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‘57% professionals would switch careers to get closer to dream job’

PTI Mumbai | Updated on March 26, 2019

Most professionals are changing jobs and careers, with 57 per cent respondents saying they would consider switching careers to get closer to their dream job, according to a survey.

LinkedIn’s new Career Pathways survey revealed that one in three Indian professionals feel like they are ‘career sleepwalking’ and feel stagnant as though they are on a treadmill going nowhere.

About 57 per cent said they would consider career pivoting in order to build a more fulfilling career, it added.

However, an impact on their pay packets and designation are deterrents that have hindered close to 51 per cent from making the switch.

The first Career Pathways India survey by LinkedIn, was done with more than 5,000 full-time professionals across 11 cities in India.

Professionals place greater value on doing what they love as a career choice (73 per cent), followed by a healthy work-life balance (70 per cent), and a job that makes them a lot of money (57 per cent), while 56 per cent of respondents said a job that provides learning and growth opportunities is also important, it said.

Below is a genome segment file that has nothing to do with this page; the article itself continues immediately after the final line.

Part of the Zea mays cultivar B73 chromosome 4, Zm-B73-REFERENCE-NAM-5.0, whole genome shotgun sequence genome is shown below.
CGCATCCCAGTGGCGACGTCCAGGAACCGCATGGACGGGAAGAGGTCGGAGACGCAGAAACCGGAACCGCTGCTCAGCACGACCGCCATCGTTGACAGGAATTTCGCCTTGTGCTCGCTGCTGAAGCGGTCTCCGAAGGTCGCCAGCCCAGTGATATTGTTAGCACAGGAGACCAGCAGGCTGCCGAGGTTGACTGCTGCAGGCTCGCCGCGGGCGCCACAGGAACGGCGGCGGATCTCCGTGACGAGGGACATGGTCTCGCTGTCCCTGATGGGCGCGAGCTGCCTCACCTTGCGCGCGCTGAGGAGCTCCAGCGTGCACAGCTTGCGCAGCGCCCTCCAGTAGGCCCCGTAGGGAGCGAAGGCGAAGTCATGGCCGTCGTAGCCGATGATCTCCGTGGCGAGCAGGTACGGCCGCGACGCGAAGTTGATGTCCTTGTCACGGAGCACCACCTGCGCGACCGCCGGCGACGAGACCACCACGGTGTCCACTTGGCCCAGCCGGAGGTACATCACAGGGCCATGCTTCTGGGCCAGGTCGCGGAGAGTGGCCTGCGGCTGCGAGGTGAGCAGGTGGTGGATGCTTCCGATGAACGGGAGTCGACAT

While 62 per cent professionals had chosen their careers because it was something they always wanted to do, 53 per cent chose their careers as it fulfilled them and only 38 per cent said they chose it, because it makes them a lot of money.

“Today’s professionals want a lot more fulfilment from their jobs and careers and wish to be empowered to change roles and sectors,” LinkedIn country head, India, Mahesh Narayanan, said.

In terms of job stickiness, professionals are job-hopping more than ever before, with one in three millennials (33 per cent) having had two jobs within the last five years, compared to one in five Gen X respondents (20 per cent).

While job hopping amongst professionals has increased, the motivation for changing careers and jobs is different across generations, the survey revealed.

Over a third of Gen X respondents value the presence of clear career trajectory within their current job, compared to just under one in five Baby Boomer (born in the late 1960s) respondents (19 per cent), it added.

Younger professionals are much more open to change, and discuss change with their managers, especially if it gives them more opportunity for learning and development.

Nearly 61 per cent of millennials said they would consider switching careers compared to only 18 per cent of Baby Boomers, the survey said.

Published on March 26, 2019

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